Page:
It’s a pity, because there’s a really great film hidden in ‘Red Sparrow’, a thrilling evolution of a genre that was starting to feel tired. In his theatrical review, fellow writer Brent described it as “like having your jaw broken by a bottle of Verve wrapped in a layer of silk”, and at its best, that’s exactly what it is. At its worst though, it feels like a further regression in female representation rather than the step forward it believes itself to be.

In an effort to critique the lines these films often cross recklessly, ‘Red Sparrow’ itself recklessly crosses them...

‘Red Sparrow’ looks truly gorgeous on 4K UHD, making it easily the best way for fans to enjoy the film at home. The 2160p 2.40:1 transfer originates from a native 4K digital intermediate, so the level of detail is often extraordinary. ‘Red Sparrow’ is a gritty, textured film, and that balance between beauty and decay that forms so much of the film’s visual language is even more pronounced in this transfer. The colours (especially the opulent reds and deep greys) benefit from the HDR, adding to the richness of the image. The film is accompanied by an excellent Dolby Atmos track, and while the film works with a restrained aural language, the Atmos track gives the sound a deeper, richer quality. While the standard Blu-ray is excellent, the 4K UHD presentation of ‘Red Sparrow’ beats it at every turn.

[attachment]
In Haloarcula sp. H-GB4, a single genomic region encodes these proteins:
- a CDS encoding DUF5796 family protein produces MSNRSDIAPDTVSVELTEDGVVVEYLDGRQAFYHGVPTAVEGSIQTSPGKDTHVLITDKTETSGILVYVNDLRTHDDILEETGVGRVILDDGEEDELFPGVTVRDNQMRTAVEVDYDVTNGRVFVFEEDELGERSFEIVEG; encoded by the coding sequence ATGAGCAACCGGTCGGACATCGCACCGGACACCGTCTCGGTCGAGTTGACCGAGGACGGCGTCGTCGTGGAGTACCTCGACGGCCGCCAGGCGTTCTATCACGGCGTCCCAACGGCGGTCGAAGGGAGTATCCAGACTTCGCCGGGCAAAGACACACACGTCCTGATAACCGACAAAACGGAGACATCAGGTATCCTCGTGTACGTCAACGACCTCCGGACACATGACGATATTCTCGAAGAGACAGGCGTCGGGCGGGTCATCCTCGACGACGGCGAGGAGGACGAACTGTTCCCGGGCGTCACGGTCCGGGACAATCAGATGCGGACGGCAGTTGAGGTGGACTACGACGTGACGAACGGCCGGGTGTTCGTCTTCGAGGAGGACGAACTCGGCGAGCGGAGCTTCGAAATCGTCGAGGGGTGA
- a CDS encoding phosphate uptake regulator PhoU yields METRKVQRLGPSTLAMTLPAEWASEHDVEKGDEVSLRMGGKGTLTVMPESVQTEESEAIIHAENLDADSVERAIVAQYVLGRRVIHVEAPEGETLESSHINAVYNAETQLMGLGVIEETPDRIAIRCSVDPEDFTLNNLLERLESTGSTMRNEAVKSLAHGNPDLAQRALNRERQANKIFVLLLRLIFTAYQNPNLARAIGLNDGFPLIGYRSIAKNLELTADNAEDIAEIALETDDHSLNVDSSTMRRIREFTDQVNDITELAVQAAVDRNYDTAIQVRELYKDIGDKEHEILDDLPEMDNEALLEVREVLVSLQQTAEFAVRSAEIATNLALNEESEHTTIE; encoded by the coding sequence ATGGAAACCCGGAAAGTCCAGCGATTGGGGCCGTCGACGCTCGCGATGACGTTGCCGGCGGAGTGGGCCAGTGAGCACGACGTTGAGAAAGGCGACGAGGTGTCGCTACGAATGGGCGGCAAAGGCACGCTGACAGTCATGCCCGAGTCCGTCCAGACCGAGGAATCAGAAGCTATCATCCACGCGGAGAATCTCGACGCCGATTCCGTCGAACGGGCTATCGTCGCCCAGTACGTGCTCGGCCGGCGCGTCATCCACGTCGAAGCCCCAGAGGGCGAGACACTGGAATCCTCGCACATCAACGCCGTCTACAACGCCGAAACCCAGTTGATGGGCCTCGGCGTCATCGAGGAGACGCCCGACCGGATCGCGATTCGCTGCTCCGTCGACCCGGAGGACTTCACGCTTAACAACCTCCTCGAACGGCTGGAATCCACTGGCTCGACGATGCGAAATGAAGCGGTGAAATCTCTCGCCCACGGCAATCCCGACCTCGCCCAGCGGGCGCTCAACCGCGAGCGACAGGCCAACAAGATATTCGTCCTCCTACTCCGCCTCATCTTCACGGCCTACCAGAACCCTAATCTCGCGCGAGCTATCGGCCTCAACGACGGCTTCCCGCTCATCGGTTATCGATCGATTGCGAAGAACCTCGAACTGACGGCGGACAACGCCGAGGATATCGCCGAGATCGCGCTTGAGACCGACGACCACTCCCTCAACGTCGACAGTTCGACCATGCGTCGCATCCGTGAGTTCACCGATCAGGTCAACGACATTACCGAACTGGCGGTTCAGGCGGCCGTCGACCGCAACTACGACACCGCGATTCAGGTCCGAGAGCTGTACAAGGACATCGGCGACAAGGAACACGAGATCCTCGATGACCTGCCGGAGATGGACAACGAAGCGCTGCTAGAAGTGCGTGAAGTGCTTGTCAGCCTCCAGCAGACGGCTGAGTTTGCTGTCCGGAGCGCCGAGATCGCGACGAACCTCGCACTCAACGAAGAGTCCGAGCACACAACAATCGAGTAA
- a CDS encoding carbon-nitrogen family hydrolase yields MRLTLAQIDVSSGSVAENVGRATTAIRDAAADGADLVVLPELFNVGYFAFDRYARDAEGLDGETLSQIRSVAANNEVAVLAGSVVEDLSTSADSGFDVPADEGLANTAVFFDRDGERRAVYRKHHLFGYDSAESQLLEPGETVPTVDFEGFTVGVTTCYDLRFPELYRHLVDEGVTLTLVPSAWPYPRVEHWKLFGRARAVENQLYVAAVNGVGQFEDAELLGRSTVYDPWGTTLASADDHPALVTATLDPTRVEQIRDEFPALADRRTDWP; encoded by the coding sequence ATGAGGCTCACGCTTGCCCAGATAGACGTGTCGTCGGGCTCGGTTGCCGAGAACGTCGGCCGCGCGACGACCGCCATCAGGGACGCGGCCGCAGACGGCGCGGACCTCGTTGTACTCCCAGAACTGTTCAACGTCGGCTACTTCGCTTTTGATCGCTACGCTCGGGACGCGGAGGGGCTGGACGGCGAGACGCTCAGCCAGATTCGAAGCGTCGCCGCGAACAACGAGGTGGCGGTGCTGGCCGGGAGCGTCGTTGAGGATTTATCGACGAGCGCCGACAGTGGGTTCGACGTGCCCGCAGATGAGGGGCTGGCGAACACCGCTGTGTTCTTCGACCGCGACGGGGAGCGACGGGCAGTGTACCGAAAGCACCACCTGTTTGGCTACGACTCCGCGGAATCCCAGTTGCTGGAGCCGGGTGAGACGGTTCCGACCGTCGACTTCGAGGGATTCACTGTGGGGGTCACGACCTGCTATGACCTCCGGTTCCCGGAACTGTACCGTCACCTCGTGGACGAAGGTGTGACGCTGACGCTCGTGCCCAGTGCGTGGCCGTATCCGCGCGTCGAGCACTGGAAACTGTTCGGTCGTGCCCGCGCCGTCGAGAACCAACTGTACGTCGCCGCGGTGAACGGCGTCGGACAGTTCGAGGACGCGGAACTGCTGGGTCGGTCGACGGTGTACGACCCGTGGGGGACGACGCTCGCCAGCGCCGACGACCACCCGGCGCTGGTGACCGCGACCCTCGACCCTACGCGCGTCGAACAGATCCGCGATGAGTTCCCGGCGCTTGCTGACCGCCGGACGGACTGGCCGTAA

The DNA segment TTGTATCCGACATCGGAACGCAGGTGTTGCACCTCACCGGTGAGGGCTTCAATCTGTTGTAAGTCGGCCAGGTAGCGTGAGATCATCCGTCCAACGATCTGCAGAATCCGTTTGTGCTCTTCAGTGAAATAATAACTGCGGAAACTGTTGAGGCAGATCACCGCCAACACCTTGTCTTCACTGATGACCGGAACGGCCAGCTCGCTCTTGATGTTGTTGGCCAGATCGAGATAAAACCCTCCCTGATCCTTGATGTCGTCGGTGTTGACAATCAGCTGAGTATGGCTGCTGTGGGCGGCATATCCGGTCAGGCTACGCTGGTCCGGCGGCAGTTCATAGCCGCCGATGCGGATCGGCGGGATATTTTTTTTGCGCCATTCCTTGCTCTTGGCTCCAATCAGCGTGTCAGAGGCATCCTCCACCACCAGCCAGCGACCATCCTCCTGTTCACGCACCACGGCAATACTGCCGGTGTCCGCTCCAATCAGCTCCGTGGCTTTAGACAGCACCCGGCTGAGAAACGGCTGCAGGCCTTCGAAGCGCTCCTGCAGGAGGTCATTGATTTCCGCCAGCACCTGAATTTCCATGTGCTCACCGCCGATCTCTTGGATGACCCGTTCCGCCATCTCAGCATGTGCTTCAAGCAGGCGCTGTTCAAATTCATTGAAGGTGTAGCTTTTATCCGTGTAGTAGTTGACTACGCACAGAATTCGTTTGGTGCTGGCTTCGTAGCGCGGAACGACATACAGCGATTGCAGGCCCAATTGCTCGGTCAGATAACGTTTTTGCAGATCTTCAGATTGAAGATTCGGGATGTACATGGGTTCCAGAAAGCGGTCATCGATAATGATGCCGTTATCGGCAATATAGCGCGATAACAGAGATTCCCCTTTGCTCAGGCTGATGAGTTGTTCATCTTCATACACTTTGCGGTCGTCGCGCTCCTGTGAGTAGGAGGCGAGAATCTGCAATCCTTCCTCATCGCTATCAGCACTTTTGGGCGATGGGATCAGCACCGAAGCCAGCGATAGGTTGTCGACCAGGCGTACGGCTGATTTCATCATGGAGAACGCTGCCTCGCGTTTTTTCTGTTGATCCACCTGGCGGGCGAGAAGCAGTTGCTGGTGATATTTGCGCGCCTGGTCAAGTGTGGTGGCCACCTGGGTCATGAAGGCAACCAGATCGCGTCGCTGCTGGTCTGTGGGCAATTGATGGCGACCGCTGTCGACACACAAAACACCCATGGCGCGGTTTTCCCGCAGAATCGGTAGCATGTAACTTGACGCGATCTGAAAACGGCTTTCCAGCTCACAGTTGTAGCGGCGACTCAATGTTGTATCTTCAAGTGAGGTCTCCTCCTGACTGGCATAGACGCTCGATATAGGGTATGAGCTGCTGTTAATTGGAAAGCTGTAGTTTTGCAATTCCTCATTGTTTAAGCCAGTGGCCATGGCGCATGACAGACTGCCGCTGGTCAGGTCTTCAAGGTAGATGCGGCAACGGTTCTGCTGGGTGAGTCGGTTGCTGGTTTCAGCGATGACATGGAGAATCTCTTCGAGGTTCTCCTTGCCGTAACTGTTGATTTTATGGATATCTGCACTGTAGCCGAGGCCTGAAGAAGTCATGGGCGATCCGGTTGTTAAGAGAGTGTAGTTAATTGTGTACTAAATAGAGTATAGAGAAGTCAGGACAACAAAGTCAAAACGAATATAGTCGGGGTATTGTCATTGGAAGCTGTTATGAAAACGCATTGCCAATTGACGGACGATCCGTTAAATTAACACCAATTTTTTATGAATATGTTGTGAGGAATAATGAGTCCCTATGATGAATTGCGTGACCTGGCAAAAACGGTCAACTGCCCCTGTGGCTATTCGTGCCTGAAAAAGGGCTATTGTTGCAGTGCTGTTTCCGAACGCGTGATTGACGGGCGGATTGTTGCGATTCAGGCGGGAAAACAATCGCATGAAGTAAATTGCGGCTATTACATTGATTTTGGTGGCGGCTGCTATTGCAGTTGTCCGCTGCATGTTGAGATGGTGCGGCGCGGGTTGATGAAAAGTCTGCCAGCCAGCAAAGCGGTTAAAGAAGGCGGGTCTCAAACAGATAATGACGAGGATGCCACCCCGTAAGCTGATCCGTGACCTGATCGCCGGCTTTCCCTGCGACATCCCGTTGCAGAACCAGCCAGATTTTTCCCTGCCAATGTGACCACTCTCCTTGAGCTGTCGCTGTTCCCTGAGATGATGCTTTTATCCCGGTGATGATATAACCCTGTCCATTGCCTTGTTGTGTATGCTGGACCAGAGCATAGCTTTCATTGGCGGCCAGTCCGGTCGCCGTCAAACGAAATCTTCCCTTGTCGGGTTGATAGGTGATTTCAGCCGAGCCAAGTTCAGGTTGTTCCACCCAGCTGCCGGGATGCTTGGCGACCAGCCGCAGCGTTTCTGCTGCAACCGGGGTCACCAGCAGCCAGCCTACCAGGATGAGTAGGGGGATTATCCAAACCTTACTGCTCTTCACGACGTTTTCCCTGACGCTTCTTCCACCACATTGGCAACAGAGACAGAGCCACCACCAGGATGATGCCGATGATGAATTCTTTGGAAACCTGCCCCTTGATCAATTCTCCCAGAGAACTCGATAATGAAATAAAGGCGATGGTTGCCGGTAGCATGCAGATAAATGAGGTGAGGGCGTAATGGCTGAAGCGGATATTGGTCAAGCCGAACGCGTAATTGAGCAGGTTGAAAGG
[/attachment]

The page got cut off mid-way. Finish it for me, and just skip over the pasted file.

On the 4K UHD, we have a commentary from Francis Lawrence, while all the additional special features can be found on the included Blu-ray disc, consisting of a series of handsomely made featurettes:

- ‘A New Cold War: Origination and Adaptation’ (12:42)
- ‘Agents Provocateurs: The Ensemble Cast’ (15:21)
- ‘Tradecraft: Visual Authenticity’ (13:28)
- ‘Heart of the Tempest: Locations’ (10:56)
- ‘Welcome to Sparrow School: Ballets and Stunts’ (12:12)
- 'A Puzzle of Need: Post-Production' (14:08)

Overall, the offer a solid (if occasionally repetitive) overview of the making of the film and the intentions behind it, with the best material around the design and craft. All the major players are interviewed, and there’s plenty of behind-the-scenes footage. There’s also a collection of deleted scenes (12:20) with commentary, as well as Lawrence’s commentary.

RUN TIME: 02h 20m
Jeremy Irons
Joely Richardson
Matthias Schoenaerts
Charlotte Rampling
Mary-Louise Parker
Ciarán Hinds
Thekla Reuten
Douglas Hodge
DIRECTOR: Francis Lawrence
WRITER: Justin Haythe
PRODUCERS: Garrett Basch
David Ready
Steven Zaillian